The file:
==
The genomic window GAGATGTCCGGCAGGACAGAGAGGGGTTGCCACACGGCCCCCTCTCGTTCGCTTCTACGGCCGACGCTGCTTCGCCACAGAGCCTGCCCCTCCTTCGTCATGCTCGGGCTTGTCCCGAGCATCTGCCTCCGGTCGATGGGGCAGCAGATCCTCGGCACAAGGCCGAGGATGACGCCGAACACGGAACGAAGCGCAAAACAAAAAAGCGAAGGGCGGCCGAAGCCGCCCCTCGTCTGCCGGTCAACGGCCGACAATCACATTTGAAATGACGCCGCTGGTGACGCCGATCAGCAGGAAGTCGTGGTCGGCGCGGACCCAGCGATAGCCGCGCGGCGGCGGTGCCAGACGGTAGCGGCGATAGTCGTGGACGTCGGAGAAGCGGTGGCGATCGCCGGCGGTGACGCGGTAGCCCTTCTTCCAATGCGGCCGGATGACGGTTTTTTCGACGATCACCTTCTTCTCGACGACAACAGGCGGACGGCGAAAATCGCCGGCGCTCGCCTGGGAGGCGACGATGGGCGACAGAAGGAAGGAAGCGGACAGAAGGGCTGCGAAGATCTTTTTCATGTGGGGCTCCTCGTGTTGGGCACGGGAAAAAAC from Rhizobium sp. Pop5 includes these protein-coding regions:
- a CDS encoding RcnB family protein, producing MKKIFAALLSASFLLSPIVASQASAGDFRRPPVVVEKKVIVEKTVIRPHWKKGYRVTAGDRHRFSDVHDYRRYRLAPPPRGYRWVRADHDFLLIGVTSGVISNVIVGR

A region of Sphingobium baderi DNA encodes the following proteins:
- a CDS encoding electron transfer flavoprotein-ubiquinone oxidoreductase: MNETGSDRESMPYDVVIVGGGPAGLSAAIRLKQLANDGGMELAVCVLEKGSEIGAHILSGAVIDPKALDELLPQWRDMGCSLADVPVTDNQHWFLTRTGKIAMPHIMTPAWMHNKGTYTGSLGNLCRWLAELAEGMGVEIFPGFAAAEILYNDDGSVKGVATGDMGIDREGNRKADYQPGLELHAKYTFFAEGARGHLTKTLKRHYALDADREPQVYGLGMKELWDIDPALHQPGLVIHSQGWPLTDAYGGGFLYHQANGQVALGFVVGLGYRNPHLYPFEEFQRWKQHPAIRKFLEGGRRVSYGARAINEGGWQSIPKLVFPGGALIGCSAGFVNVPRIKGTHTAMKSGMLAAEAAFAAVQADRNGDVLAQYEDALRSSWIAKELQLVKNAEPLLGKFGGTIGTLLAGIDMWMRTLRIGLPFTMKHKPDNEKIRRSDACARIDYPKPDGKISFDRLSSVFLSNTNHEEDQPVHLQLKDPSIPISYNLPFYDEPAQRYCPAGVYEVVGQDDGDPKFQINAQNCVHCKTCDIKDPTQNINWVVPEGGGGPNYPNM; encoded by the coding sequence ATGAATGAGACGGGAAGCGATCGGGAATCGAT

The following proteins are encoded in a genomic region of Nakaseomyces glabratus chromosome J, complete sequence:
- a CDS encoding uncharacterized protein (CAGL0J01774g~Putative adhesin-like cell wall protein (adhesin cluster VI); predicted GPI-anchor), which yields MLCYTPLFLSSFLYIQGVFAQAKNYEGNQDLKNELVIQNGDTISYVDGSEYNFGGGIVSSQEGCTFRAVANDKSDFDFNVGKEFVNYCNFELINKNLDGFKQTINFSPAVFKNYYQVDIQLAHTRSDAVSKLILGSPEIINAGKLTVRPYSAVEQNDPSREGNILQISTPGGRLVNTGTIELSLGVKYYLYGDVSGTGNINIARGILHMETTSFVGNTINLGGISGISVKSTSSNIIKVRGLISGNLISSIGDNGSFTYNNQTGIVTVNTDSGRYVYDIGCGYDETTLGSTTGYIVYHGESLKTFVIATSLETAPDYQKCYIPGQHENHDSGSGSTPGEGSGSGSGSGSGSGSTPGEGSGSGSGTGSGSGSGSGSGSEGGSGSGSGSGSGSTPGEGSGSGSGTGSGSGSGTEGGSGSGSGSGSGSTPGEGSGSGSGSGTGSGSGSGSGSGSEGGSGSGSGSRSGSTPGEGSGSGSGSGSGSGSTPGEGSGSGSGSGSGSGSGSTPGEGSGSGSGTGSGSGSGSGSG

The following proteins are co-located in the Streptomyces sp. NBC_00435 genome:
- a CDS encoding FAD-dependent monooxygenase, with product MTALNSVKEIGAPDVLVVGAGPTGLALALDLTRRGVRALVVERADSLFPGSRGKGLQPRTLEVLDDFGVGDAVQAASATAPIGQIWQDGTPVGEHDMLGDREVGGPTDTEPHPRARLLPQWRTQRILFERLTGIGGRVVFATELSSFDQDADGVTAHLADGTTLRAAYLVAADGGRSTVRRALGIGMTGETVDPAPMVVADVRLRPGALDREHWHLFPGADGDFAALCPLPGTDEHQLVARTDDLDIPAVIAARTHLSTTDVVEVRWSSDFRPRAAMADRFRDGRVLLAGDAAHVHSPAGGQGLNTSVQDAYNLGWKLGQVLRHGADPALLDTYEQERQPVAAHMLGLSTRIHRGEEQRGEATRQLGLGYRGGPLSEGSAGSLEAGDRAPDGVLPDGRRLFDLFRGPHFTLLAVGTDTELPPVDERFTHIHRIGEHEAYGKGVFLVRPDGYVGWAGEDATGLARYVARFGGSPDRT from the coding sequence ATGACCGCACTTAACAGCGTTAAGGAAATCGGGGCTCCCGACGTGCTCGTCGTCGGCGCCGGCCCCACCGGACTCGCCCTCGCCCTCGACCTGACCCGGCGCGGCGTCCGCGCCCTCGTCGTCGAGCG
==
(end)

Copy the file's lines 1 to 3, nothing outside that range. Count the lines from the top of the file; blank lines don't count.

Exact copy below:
The genomic window GAGATGTCCGGCAGGACAGAGAGGGGTTGCCACACGGCCCCCTCTCGTTCGCTTCTACGGCCGACGCTGCTTCGCCACAGAGCCTGCCCCTCCTTCGTCATGCTCGGGCTTGTCCCGAGCATCTGCCTCCGGTCGATGGGGCAGCAGATCCTCGGCACAAGGCCGAGGATGACGCCGAACACGGAACGAAGCGCAAAACAAAAAAGCGAAGGGCGGCCGAAGCCGCCCCTCGTCTGCCGGTCAACGGCCGACAATCACATTTGAAATGACGCCGCTGGTGACGCCGATCAGCAGGAAGTCGTGGTCGGCGCGGACCCAGCGATAGCCGCGCGGCGGCGGTGCCAGACGGTAGCGGCGATAGTCGTGGACGTCGGAGAAGCGGTGGCGATCGCCGGCGGTGACGCGGTAGCCCTTCTTCCAATGCGGCCGGATGACGGTTTTTTCGACGATCACCTTCTTCTCGACGACAACAGGCGGACGGCGAAAATCGCCGGCGCTCGCCTGGGAGGCGACGATGGGCGACAGAAGGAAGGAAGCGGACAGAAGGGCTGCGAAGATCTTTTTCATGTGGGGCTCCTCGTGTTGGGCACGGGAAAAAAC from Rhizobium sp. Pop5 includes these protein-coding regions:
- a CDS encoding RcnB family protein, producing MKKIFAALLSASFLLSPIVASQASAGDFRRPPVVVEKKVIVEKTVIRPHWKKGYRVTAGDRHRFSDVHDYRRYRLAPPPRGYRWVRADHDFLLIGVTSGVISNVIVGR

A region of Sphingobium baderi DNA encodes the following proteins: